It should be noted that in some cases, the horizontal and vertical separators 50 and 60 of the present invention will inadvertently disengage all tickets from a particular magnet due to the entanglements of tickets and the like. This however, is of no consequence, since these tickets will not be dispensed through dispensing chute 38 and consequently will not be counted against the number of tickets to be dispensed. In this case, controller means 95 will simply continue rotation of the drum and consequent further grabbing of tickets until the proper number of tickets have been dispensed therefrom.
Further rotation of drum 20 will next bring magnet 40 and its associated ticket 25 in contact with stripper 70. It will be noted from the figure, that stripper 70 is positioned just above dispensing chute 38. Thus, when stripper 70 strips ticket 25 from magnet 40, ticket 25 will fall into dispensing chute 38 which will carry the ticket to collection point 36 (FIG. 1) where it can be grasped by the operator. The operation of stripper 70 is illustrated in more detail below in FIG. 7. Stripper 70 presents a pair of arms 72a and b which are positioned against the surface of peripheral wall 46 such that the ticket 25 will be brought into contact with arms 72a and b as the drum 20 continues its rotation. Thus, arms 72a and b "scrape" ticket 25 off magnet 40 allowing it to fall into dispensing chute 38. Due to the orientation of dispensing chute 38, the dispensed ticket 27 which has been stripped from magnet 40 will fall into the chute and travel out of the machine to collection point 36 (FIG. 1).
After stripping a ticket from magnet 40, the dispensed ticket 27 is detected by sensor 90. This operation is illustrated in the cut away position of chute 38 shown in FIG. 7. The detection signal from sensor 90 is sent to control means 95. As mentioned above, it is the job of control means 95 to compare the number of tickets to be dispensed with the number which have been dispensed. If the dispensing of ticket 27 does not satisfy the total number to be dispensed, control means 95 will command a further rotation of drum 20. Drum 20 would then continue its rotation bringing another ticket into contact with stripper 70 and the cycle is repeated. If the dispensing of ticket 27 completes the total number of tickets to be dispensed in that cycle, control means 95 would terminate rotation of drum 20 and the dispensing of tickets, by removing power from motor 32.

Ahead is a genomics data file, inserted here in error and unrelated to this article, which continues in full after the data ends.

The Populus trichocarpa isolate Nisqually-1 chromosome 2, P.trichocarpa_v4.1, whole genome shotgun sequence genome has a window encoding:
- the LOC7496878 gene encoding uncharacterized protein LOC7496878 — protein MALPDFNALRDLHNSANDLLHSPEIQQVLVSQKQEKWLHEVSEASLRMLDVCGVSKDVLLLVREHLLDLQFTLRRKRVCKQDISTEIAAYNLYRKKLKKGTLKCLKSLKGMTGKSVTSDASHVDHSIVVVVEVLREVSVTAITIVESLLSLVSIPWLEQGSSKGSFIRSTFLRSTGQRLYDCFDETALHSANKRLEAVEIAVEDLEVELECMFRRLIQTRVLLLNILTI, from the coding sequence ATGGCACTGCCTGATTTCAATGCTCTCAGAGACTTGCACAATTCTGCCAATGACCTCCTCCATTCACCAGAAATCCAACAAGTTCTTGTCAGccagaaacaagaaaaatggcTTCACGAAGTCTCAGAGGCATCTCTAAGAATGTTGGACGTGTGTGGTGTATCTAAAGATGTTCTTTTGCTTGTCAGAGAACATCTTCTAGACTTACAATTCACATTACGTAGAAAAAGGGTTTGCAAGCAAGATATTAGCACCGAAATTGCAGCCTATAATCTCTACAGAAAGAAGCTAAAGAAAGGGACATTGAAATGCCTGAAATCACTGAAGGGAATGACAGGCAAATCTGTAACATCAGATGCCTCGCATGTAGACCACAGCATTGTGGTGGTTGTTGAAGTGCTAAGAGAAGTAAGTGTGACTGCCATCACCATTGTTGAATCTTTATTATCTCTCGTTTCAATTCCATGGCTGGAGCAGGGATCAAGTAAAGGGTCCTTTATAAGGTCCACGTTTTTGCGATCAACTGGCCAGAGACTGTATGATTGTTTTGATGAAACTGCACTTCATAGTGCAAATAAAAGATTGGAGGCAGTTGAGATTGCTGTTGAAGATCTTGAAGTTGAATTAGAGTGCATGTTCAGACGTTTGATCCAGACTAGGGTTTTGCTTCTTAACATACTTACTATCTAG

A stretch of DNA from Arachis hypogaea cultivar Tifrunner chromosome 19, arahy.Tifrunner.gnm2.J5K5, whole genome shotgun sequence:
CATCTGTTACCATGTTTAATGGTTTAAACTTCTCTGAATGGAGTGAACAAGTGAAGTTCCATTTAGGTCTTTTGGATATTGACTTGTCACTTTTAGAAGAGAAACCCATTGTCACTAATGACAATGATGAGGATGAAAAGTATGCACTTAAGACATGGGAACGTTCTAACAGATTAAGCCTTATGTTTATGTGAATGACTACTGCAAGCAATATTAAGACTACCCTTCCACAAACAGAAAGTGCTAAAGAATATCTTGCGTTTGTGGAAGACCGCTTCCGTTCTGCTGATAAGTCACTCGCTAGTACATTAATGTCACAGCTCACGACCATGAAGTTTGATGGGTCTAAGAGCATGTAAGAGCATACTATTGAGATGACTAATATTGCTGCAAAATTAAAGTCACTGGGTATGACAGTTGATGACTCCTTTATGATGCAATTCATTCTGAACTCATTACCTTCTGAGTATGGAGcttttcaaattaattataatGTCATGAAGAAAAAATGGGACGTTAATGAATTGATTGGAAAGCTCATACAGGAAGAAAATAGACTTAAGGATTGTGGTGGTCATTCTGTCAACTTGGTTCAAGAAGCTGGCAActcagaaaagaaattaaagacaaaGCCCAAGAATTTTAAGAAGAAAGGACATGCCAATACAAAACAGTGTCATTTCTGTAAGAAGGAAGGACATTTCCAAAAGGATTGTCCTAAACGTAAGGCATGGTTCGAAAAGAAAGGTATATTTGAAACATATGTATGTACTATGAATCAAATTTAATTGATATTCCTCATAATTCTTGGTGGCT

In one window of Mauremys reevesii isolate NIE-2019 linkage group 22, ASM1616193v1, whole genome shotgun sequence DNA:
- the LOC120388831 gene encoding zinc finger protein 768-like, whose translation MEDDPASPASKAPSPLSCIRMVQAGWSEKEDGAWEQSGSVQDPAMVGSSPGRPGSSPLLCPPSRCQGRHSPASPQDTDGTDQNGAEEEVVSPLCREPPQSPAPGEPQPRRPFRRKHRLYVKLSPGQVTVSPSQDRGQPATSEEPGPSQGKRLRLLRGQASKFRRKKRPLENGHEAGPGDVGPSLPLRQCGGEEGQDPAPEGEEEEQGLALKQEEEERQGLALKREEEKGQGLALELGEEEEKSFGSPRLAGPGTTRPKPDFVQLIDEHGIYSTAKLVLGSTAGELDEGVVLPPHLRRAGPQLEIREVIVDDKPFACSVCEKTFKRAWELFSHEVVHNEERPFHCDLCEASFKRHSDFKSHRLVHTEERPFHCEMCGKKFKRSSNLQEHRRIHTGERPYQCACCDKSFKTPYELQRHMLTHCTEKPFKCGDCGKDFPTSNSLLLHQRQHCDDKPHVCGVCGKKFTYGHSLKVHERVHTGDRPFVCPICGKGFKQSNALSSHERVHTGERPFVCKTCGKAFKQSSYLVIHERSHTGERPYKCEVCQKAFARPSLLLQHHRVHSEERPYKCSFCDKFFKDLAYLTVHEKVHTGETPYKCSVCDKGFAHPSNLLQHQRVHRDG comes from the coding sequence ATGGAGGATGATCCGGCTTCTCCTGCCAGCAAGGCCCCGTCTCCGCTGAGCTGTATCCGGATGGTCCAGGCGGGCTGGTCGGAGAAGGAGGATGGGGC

The operation of vertical separator 60 is also illustrated in FIG. 7. As discussed above, and as seen in FIG. 14, the potential exists for two tickets 82 and 84 to be stacked one on top of the other, in vertical alignment, such that they pass through horizontal separator 50 undisturbed. In this situation, it is necessary to remove the "upper" 84 of the two tickets. In this illustration, ticket 82 is the ticket nearest the wall of the peripheral wall 46 and is the ticket desired to be passed. Conversely, ticket 84 is the excess ticket to be removed. It can be seen from the figure, that if an obstruction is placed in the direction of rotation and in front of ticket 84, that ticket will be separated from ticket 82. This is precisely the design used for vertical separator 60. As seen in the figure, vertical separator 60 comprises a horizontal arm 62 which is placed just slightly more than the thickness of a ticket, away from peripheral wall 46. Slots 61a and 61b are provided in plate 63 (FIG. 8) for adjustment of plate 63. Since arm 62 is mounted on plate 63, slots 61a and b provide means for adjusting the proximity of arm 62 to peripheral wall 46. Consequently, arm 62 provides an obstacle to ticket 84 as the drum 20 is rotated. It will be seen that, after passing vertical separator 60, only one ticket 25 should remain attached to magnet 40. Continued rotation of drum 20, next brings the remaining ticket 25 into contact with stripper 70.